With Hamonic out, New York could ice a six-man defensive unit of Johnny Boychuk, Calvin de Haan, Thomas Hickey, Nick Leddy, Brian Strait and Lubomir Visnovsky, like they did against the Blue Jackets. Another option could be veteran Matt Donovan or Griffin Reinhart, the highly-touted 21-year-old that was recently recalled from AHL Bridgeport.
Pressing Playoff Question: Is this finally Alex Ovechkin’s time?
Around this time in 2014, Alex Ovechkin experienced a season so rotten his hair literally turned gray. The Caps missed the playoffs, people obsessed over his plus/minus rating and the Russian Olympic hockey team crashed and burned in Sochi.
Some paint Barry Trotz as the wizard who finally got Ovechkin to play along. Others say No. 8’s scoring stats really aren’t that different from 2013-14. Wherever you land in that specific argument, the tenor is far more positive regarding the Ovechkin this year than it was the last.
Much of sports writing revolves around praising or lambasting a star player when his team wins or loses — yet the dirty secret is that success or failure often boils down to the supporting cast.
So the biggest reason why this might be Ovechkin’s year isn’t because he stopped “gliding.” It’s because the Caps are the most competent and stable they’ve been since the happy days of the Bruce Boudreau era.
“This is a different team compared to the last couple years,” Ovechkin said, per CSN Washington. “A mature team, an experienced team.
“It’s a lot different.”
Simply put, Ovi’s getting a lot more help.
Braden Holtby’s put together a borderline Vezina season; while Semyon Varlamov showed flashes of brilliance with Washington, the bottom line is that Holtby’s the best net option the Capitals have had since Ovechkin first put on that goofy eagle sweater.
The Capitals also invested big-time in their defense this offseason, and it’s paid off. Matt Niskanen is starting to feel it, with 11 of his 31 points pouring in since March. John Carlson’s enjoying easily the best season of his career, and Mike Green hasn’t been too shabby as he chases a new deal, either.
Washington’s offense isn’t as explosive as it once was, yet there’s reason to think that they can survive a slow night or two from their big guns. Ten different players scored at least 10 goals this year; 17 skaters scored at least 17 points. Marcus Johansson found the back of the net a career-high 20 times, and Troy Brouwer tied a personal best with 43 points.
Caps GM Brian McLellan says the club’s secondary scoring behind Ovechkin (and Nicklas Backstrom) could be vital for a successful Cup run.
“That’s going to be the key, I think, to winning a lot of the games,” he said, per CSN Washington. “Goals scored by third and fourth line guys at the right moment. A rebound goal, a traffic goal. I don’t think it’s total numbers, I think it’s more impact goals than it is anything else for those guys.
“We’re going to need all those guys to chip in – [Jason] Chimera, [Joel] Ward, Brooks Laich, [Curtis] Glencross – we’re going to need big goals from those guys to be successful.”
Overall, the Capitals have the most forward depth, best goalie and best defensive group since Ovechkin came to DC. They also have an experienced head coach in a wide-open Eastern Conference.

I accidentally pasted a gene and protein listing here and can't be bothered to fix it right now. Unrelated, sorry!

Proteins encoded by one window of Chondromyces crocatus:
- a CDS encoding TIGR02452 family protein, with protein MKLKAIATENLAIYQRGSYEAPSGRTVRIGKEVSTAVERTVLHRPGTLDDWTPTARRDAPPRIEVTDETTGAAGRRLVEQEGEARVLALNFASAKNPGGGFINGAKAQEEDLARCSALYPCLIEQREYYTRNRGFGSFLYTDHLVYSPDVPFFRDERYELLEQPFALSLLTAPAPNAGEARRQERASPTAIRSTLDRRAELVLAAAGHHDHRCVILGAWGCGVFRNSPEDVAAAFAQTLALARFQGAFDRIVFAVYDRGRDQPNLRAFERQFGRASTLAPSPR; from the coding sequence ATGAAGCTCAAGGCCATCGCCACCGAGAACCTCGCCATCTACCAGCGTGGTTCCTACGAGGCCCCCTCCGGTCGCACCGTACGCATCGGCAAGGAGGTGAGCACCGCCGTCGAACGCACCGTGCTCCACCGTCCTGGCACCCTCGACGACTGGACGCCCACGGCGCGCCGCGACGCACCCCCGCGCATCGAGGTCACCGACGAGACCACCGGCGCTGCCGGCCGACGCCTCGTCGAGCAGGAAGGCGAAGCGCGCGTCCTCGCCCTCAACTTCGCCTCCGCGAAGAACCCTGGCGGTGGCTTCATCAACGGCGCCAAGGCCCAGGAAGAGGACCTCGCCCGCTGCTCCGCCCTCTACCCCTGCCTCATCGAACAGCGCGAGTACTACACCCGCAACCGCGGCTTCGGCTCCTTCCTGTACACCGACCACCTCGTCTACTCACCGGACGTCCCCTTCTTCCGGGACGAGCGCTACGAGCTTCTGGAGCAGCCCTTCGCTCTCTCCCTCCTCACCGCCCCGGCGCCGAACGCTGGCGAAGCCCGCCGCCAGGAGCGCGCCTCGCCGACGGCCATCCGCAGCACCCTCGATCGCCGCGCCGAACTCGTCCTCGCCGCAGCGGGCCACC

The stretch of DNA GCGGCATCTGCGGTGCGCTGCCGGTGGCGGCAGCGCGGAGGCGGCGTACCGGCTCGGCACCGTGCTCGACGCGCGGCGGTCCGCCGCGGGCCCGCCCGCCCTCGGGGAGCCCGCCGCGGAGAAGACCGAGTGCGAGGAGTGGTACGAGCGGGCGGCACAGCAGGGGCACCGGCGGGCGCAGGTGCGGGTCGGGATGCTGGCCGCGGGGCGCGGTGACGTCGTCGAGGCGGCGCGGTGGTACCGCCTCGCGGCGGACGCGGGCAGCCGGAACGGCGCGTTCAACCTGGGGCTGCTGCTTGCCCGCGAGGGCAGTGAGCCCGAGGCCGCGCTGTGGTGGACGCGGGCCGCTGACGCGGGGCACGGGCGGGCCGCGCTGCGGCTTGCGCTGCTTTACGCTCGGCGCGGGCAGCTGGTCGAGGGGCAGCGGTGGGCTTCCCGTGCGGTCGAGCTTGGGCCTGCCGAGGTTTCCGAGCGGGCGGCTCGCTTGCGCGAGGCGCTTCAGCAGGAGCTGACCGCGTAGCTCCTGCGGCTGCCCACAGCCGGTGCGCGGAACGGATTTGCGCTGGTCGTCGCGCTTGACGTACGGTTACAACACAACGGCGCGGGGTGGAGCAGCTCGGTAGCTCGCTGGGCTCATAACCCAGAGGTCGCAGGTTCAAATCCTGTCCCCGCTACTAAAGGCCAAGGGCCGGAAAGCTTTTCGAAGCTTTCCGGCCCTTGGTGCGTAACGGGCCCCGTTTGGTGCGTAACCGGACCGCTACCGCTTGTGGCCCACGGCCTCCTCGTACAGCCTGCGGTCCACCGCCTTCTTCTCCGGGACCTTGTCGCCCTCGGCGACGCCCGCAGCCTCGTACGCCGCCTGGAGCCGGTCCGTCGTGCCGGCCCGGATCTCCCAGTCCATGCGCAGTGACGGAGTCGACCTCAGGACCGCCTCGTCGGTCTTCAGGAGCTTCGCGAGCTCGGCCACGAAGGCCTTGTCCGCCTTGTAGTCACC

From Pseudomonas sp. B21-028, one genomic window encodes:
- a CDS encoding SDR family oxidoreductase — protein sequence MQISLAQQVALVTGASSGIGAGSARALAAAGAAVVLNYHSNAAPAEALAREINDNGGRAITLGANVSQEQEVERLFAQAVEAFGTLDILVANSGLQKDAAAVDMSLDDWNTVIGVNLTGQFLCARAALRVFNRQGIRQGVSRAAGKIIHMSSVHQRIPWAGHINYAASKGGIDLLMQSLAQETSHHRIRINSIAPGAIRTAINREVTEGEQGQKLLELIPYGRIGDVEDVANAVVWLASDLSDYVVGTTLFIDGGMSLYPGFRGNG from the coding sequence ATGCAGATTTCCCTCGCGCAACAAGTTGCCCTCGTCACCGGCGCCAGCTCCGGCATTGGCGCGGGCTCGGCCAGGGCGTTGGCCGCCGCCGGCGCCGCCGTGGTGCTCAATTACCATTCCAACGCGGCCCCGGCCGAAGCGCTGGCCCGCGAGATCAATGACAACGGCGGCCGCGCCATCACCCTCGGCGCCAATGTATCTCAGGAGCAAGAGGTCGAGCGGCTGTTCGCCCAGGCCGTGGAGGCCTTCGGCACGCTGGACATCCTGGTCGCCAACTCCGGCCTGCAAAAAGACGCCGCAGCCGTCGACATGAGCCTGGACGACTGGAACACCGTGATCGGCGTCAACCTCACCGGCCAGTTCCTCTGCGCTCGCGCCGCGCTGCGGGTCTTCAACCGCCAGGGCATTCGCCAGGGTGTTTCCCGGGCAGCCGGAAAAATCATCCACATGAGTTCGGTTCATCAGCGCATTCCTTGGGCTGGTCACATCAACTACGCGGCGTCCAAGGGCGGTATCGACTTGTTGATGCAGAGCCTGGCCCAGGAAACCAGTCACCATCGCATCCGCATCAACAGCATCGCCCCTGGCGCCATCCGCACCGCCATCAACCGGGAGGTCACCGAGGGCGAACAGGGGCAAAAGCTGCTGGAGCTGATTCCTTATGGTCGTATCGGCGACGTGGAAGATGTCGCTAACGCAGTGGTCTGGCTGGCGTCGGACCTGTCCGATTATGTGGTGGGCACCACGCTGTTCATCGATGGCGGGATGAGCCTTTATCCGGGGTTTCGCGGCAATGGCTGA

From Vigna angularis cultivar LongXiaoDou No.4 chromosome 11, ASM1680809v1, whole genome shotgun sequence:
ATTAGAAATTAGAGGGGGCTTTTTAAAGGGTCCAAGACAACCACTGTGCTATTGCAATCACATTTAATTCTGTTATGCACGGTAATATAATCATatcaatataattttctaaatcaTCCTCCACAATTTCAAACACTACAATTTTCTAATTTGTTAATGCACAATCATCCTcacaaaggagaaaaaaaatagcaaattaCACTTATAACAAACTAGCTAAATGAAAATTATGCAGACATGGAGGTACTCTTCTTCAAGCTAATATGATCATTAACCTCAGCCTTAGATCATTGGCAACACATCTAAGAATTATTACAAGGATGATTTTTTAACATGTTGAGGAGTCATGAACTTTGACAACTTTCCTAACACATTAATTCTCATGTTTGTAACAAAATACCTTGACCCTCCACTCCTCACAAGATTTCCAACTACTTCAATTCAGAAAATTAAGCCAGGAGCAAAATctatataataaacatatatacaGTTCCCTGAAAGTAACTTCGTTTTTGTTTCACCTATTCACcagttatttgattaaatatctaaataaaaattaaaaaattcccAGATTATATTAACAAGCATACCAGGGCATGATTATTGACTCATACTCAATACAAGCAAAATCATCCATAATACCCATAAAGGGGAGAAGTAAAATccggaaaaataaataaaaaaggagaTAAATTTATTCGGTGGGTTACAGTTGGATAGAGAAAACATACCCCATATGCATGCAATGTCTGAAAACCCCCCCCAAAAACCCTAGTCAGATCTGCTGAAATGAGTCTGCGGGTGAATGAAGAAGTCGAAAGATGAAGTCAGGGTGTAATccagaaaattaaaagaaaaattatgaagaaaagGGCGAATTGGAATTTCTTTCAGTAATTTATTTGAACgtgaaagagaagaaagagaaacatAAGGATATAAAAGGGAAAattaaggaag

Will that be enough for Ovechkin to finally break through at the team level after all those years of frustration? A lot of things can happen in the postseason, obviously, but it’s been a long time since Ovechkin’s outlook was this optimistic.
Shining Star: Benn wins Art Ross Trophy in dying seconds
Much like playoff berths, the Art Ross Trophy came down to the last minute. Actually, it was the last second, as Dallas Stars captain Jamie Benn barely won it on a Saturday.
The 25-year-old generated a four-point night to hit 87, edging John Tavares’ 86 and Sidney Crosby’s 84. Benn came into the night tied with Tavares at 83, so it was a brisk final chase.
Benn’s third point on Saturday was a pretty fluky empty-net goal:
Tavares would have taken the scoring title in a tie since he had the goals tie-breaker, so Benn made sure that happened by assisting on a Cody Eakin with just nine seconds remaining against the Nashville Predators:
Benn needed a ridiculous finish to jump up the points leaderboard, and he did it. He scored a ridiculous 10 points in a three-game span, and it’s almost as impressive when you go back further (including 16 points in seven contests). Really, Benn has been on fire since the middle of January.
Barely edging Tavares in such dramatic fashion makes this photo from the 2014 Olympics that much more fun to deploy:
Tavares can one-up Benn in future conversations since his New York Islanders made the playoffs this season, but his Stars counterpart takes home the hardware.
Update: The NHL released details on the other award winners based on regular season results (rather than any form of voting). Along with confirming Benn as the Art Ross Trophy winner and Alex Ovechkin as the Maurice Richard champ – he smoked everyone else with 53 goals – it turns out that the William Jennings will be split between goalies Carey Price and Corey Crawford.
Some more details in that regard from the NHL:
The Blackhawks and Canadiens finished the regular season tied with a League-low 189 goals allowed, and Crawford and Price saw the most action for their respective teams. This marks the first time that goaltenders on two teams claimed the Jennings Trophy since 2002-03, when New Jersey’s Martin Brodeur and Philadelphia’s Roman Cechmanek and Robert Esche captured Jennings honors after the Devils and Flyers tied for the League’s lowest goals-against total.